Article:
Diesel and gasoline prices stayed flat and declined, respectively, this week in the U.S. but that could change as global oil prices continue to shoot up due to what the Energy Information Administration (EIA0 called “unexpected” production outages worldwide, some caused by growing unrest in African and Middle Eastern oil producing nations.
The EIA said the average retail pump price for diesel in the U.S. stayed flat this week at $3.981 per gallon, which is 15.1 cents per gallon cheaper compared to the same week in 2012. The agency added that diesel prices increased in five regions of the country: California (up 1.5 cents to $4.225 per gallon), the West Coast (up 1.4 cents to $4.142), New England (up 4/10ths of a penny to $4.091) and the Central Atlantic region (up 1/10thof a penny to $4.056).
EIA’s numbers also indicated that the Gulf Coast is once again home to the cheapest diesel in the U.S. and $3.898 per gallon; an increase of just 1/10thof a penny from last week.
Meanwhile, average retail pump prices in the U.S. for gasoline fell 2.1 cents to $3.587 per gallon, which is 26 cents per gallon cheaper than during the same week in 2012, according to EIA.
Gasoline prices dropped in all regions of the U.S., with the West Coast home to the highest price ($3.797 per gallon) and biggest one-week jump (a 4.7 cent per gallon increase). The cheapest gasoline in the nation is again the Gulf Coast, which witnessed a 2.9 cent decline this week to $3.377 per gallon.
Yet U.S. fuel prices may begin to shift upward as a variety of factors are pushing up global oil prices.
EIA noted that while Brent crude oil spot prices have increased as much as $7 per barrel (6%) since the alleged use of chemical weapons by Syria back on August 21, market fundamentals had already been pushing Brent prices well before.
Indeed, the agency noted that from mid-April to August 20, Brent crude oil spot prices increased almost $15 per barrel (15%) because of increasing global refinery demand coupled with record levels of unexpected crude oil production outages, notably in Iraq and Libya.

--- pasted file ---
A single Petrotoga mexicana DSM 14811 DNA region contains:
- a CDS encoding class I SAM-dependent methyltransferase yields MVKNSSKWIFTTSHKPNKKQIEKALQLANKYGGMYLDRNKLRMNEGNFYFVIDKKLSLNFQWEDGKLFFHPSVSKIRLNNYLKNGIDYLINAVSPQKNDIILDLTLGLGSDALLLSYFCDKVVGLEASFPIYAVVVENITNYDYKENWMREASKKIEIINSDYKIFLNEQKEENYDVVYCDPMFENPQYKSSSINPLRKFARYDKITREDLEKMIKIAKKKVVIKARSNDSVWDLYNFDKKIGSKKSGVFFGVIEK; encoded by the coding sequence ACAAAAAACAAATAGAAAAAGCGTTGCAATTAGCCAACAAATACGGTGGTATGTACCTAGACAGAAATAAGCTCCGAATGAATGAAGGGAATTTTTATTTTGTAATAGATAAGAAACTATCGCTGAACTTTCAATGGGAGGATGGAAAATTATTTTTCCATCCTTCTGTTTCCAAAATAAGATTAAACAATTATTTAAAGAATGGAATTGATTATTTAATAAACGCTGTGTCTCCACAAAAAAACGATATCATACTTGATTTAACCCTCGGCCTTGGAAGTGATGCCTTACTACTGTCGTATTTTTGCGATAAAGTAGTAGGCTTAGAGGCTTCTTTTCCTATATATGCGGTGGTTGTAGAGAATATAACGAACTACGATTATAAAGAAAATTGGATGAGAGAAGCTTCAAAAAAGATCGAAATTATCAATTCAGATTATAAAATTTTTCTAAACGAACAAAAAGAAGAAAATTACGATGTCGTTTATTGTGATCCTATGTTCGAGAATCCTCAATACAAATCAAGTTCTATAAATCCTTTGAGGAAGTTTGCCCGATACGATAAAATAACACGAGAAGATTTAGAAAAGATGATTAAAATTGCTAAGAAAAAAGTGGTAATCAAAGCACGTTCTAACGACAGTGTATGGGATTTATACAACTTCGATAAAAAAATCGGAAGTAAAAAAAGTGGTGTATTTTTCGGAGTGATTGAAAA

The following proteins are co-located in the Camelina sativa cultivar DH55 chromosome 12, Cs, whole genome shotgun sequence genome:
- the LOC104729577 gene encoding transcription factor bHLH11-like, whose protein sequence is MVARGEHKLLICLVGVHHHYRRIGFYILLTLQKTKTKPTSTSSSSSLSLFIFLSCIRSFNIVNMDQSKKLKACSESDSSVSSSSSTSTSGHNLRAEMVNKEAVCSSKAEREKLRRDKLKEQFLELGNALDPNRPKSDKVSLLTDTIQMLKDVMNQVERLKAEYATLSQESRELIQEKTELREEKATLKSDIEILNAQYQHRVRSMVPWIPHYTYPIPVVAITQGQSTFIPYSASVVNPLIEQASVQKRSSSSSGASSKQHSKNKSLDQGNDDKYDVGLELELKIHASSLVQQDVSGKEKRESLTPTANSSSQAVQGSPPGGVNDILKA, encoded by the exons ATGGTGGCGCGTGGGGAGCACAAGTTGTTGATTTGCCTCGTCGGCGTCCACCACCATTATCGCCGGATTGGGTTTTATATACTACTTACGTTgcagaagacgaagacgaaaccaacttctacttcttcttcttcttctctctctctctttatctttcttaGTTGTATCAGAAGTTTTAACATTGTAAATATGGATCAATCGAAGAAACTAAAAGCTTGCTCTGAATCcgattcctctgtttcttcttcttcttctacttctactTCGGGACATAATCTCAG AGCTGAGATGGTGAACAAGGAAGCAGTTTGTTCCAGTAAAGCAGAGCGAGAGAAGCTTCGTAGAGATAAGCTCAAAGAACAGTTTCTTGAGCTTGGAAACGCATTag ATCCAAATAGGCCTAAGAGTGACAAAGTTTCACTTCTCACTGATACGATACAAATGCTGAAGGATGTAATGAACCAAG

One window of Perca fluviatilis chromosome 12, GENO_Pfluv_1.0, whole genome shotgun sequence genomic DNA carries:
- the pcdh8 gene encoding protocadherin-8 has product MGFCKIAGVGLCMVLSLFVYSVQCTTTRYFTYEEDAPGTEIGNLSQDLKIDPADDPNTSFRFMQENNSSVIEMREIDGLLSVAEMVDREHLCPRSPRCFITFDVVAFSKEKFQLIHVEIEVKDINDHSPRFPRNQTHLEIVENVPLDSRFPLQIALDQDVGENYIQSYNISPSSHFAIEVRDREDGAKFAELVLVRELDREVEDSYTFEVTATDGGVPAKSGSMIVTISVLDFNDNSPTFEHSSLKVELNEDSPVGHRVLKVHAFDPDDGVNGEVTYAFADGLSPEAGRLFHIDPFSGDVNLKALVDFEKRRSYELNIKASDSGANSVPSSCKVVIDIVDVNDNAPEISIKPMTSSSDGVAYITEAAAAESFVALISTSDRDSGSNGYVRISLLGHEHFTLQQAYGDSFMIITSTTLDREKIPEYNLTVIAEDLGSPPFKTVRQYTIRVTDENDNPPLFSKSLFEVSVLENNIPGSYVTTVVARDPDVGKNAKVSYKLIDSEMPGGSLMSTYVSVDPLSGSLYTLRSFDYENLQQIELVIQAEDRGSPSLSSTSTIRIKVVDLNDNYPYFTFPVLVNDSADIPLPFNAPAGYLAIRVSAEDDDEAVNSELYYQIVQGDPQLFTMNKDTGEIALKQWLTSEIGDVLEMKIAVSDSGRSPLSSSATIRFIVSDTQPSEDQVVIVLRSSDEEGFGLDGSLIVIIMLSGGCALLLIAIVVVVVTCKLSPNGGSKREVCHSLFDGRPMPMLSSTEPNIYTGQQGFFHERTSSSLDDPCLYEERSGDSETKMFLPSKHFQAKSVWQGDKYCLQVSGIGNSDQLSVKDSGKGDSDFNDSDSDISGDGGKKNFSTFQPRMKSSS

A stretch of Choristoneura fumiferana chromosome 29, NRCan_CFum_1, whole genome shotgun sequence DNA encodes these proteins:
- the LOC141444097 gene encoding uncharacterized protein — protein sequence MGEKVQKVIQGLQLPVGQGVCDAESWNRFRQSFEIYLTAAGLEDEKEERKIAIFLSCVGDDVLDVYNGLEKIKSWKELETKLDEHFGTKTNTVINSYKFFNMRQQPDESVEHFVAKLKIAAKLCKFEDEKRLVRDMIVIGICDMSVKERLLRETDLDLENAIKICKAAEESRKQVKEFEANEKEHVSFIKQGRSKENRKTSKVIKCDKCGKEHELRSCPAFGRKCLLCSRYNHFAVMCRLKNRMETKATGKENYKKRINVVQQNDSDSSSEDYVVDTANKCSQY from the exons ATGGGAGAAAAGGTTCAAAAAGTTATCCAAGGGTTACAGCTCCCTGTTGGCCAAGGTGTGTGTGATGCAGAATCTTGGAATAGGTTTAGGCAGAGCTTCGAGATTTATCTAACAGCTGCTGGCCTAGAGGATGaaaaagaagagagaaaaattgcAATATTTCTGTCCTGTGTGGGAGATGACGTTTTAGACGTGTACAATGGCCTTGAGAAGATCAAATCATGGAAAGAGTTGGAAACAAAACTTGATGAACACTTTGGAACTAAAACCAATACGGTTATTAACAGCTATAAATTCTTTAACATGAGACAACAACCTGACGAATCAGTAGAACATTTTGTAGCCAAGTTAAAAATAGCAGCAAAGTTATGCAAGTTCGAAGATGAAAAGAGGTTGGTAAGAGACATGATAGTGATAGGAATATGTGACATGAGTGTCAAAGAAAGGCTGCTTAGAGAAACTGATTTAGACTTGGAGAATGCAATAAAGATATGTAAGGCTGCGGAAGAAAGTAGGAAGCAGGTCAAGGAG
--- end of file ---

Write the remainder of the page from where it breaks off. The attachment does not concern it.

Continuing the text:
Global unplanned crude oil and liquid fuels disruptions averaged 2.7 million barrels per day (bbl/d) in August, the highest level recorded between January 2011 through August 2013, EIA noted.
The agency added that oil supply disruptions in key producing countries are also up sharply:
- Libya. Protests at many seaport facilities have blocked exports, and, as a result, crude oil supply disruptions averaged close to 1 million bbl/d in August, up from 130,000 bbl/d in April. Pipeline closures by militia groups at the end of August have worsened the situation, with disruptions rising to between 1.35 and 1.4 million bbl/d by the end of August.
- Nigeria. Disruptions in June on key pipelines helped curtail almost 450,000 bbl/d of production, up 100,000 bbl/d compared to May. Production recovered somewhat by August when 290,000 bbl/d were off-line.
- Iraq. Persistent attacks on the pipeline from Kirkuk to Ceyhan in Turkey helped push disruptions of Iraqi crude oil production to 250,000 bbl/d in August, up 100,000 bbl/d from April. In addition, September maintenance at the Iraqi port of Basra could further reduce exports by several hundred thousand barrels per day through September.
While the EIA noted that Syria is not a major crude oil producer with no significant volumes of crude oil moving through the country to reach global markets – prior to its civil war, Syria produced only some 400,000 bbl/d of crude oil and exported about 150,000 bbl/d, mostly to Europe – the agency said ongoing hostilities combined with stringent international sanctions on petroleum exports are helping push Brent prices higher on concerns about wider geopolitical unrest in the Middle East, though EIA stressed that so far there's not been a reduced physical flow of crude oil into the global market.
Still, while concerns about geopolitical unrest will likely continue to affect crude oil prices, the agency also noted that several other factors that could eventually reverse course and decline:
- Seasonal demand patterns. Seasonally, global crude oil demand declines in September, with the International Energy Agency (IEA) expecting global crude runs to fall 2.1 million bbl/d in September from their July peak to 76.2 million bbl/d, and to fall an additional 300,000 bbl/d in October.
- Rising non-OPEC production. EIA projects non-OPEC liquid fuels production to increase almost 2 million bbl/d in 2013, with fourth-quarter 2013 production 700,000 bbl/d above the third-quarter level, helping to offset production disruptions elsewhere. Crude oil production in the U.S. is forecast to account for about 40% of this growth.
- Sustained Saudi Arabian output. EIA expects Saudi Arabia to maintain elevated crude oil production of almost 10 million bbl/d into the autumn if high volumes of global production remain disrupted. Seasonally, Saudi Arabian production typically declines at the end of summer, falling in line with its declining domestic consumption, which peaks in the summer. Sustained production provides greater volumes for export, partially offsetting disruptions elsewhere.